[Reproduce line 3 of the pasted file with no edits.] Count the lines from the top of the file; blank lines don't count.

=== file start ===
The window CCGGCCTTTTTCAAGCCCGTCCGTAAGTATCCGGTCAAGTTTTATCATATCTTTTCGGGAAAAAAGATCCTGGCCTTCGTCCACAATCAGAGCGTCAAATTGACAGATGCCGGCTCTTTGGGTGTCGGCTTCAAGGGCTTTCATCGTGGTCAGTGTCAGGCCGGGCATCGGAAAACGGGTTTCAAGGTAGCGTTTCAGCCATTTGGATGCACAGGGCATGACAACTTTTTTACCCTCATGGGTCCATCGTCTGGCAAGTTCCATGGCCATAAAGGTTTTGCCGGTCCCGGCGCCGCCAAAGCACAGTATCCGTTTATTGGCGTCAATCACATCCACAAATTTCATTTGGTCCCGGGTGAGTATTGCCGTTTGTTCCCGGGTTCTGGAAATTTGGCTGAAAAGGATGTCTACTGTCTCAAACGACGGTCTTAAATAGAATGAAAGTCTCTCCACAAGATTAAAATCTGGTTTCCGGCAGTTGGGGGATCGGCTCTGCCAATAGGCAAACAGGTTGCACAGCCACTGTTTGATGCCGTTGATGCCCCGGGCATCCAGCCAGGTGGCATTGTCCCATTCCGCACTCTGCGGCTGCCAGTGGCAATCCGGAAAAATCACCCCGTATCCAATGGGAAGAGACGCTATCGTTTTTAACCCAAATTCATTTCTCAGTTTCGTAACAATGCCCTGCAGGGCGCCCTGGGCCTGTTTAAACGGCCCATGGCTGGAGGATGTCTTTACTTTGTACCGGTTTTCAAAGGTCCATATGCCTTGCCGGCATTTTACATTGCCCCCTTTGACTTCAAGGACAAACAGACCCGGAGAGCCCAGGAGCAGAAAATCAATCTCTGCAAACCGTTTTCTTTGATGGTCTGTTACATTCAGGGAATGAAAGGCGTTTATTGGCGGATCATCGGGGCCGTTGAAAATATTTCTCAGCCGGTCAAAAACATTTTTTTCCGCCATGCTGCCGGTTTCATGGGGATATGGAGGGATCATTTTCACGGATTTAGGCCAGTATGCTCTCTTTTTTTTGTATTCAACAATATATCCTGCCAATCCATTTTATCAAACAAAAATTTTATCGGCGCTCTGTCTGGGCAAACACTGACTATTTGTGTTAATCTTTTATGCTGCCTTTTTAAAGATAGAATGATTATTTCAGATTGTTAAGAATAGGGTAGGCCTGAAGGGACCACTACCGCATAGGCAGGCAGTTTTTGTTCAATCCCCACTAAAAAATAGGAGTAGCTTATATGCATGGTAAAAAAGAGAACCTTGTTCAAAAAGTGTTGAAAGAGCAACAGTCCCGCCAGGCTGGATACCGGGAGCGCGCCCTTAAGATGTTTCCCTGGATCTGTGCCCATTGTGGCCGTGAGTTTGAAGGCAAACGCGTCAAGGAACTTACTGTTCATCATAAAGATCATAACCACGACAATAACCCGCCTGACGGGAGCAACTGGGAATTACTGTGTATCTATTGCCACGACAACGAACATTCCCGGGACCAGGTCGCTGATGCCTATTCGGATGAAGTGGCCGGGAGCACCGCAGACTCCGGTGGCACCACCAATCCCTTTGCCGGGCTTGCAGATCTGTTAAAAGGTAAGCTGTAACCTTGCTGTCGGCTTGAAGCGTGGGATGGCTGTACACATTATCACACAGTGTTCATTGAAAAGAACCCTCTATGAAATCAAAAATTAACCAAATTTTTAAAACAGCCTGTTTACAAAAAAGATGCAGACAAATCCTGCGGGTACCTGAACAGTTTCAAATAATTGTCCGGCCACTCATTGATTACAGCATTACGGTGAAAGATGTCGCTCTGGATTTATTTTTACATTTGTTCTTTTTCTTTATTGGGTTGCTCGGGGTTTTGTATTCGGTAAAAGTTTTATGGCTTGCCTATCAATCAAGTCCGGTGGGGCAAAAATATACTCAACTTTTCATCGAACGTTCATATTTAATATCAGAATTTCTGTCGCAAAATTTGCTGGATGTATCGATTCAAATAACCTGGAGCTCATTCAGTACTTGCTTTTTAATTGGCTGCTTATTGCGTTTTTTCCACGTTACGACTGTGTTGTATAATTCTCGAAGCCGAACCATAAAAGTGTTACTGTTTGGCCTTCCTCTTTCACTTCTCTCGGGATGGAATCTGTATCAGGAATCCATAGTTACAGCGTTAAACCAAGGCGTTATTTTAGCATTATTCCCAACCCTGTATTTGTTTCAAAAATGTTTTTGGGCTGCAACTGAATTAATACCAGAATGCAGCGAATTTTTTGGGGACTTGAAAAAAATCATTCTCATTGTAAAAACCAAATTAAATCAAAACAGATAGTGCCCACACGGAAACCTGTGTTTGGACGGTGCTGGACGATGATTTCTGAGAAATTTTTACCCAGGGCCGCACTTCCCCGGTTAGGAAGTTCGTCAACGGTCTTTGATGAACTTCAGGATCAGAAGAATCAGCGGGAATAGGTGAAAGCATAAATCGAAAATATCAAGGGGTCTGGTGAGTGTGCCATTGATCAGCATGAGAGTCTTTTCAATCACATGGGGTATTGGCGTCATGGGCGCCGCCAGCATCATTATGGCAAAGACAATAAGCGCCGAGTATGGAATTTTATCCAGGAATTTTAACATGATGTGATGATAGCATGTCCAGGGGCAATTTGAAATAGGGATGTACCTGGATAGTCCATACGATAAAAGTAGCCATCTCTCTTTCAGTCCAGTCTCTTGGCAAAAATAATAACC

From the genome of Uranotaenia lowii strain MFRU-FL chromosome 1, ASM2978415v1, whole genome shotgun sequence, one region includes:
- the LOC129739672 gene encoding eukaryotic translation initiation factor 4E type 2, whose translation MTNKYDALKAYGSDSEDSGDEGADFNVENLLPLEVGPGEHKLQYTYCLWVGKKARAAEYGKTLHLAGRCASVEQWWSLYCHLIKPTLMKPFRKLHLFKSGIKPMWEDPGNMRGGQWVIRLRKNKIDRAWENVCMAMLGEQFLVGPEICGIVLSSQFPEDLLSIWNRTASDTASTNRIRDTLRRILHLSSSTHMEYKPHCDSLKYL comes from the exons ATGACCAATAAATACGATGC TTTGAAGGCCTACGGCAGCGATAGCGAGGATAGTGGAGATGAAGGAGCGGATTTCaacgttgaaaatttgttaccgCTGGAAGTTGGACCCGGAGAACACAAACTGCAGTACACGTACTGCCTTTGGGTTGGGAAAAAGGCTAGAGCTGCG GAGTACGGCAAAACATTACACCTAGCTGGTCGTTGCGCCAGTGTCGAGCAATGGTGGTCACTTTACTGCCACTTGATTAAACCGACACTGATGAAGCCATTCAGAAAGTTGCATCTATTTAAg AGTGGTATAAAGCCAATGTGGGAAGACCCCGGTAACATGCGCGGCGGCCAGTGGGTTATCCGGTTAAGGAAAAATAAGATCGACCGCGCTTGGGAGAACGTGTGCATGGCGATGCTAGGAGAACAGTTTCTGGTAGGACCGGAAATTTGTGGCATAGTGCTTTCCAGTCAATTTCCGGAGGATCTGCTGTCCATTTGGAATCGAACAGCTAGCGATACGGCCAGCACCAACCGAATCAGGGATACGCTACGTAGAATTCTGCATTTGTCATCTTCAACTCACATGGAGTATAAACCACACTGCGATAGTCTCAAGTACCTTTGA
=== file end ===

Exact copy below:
- the LOC129739672 gene encoding eukaryotic translation initiation factor 4E type 2, whose translation MTNKYDALKAYGSDSEDSGDEGADFNVENLLPLEVGPGEHKLQYTYCLWVGKKARAAEYGKTLHLAGRCASVEQWWSLYCHLIKPTLMKPFRKLHLFKSGIKPMWEDPGNMRGGQWVIRLRKNKIDRAWENVCMAMLGEQFLVGPEICGIVLSSQFPEDLLSIWNRTASDTASTNRIRDTLRRILHLSSSTHMEYKPHCDSLKYL comes from the exons ATGACCAATAAATACGATGC TTTGAAGGCCTACGGCAGCGATAGCGAGGATAGTGGAGATGAAGGAGCGGATTTCaacgttgaaaatttgttaccgCTGGAAGTTGGACCCGGAGAACACAAACTGCAGTACACGTACTGCCTTTGGGTTGGGAAAAAGGCTAGAGCTGCG GAGTACGGCAAAACATTACACCTAGCTGGTCGTTGCGCCAGTGTCGAGCAATGGTGGTCACTTTACTGCCACTTGATTAAACCGACACTGATGAAGCCATTCAGAAAGTTGCATCTATTTAAg AGTGGTATAAAGCCAATGTGGGAAGACCCCGGTAACATGCGCGGCGGCCAGTGGGTTATCCGGTTAAGGAAAAATAAGATCGACCGCGCTTGGGAGAACGTGTGCATGGCGATGCTAGGAGAACAGTTTCTGGTAGGACCGGAAATTTGTGGCATAGTGCTTTCCAGTCAATTTCCGGAGGATCTGCTGTCCATTTGGAATCGAACAGCTAGCGATACGGCCAGCACCAACCGAATCAGGGATACGCTACGTAGAATTCTGCATTTGTCATCTTCAACTCACATGGAGTATAAACCACACTGCGATAGTCTCAAGTACCTTTGA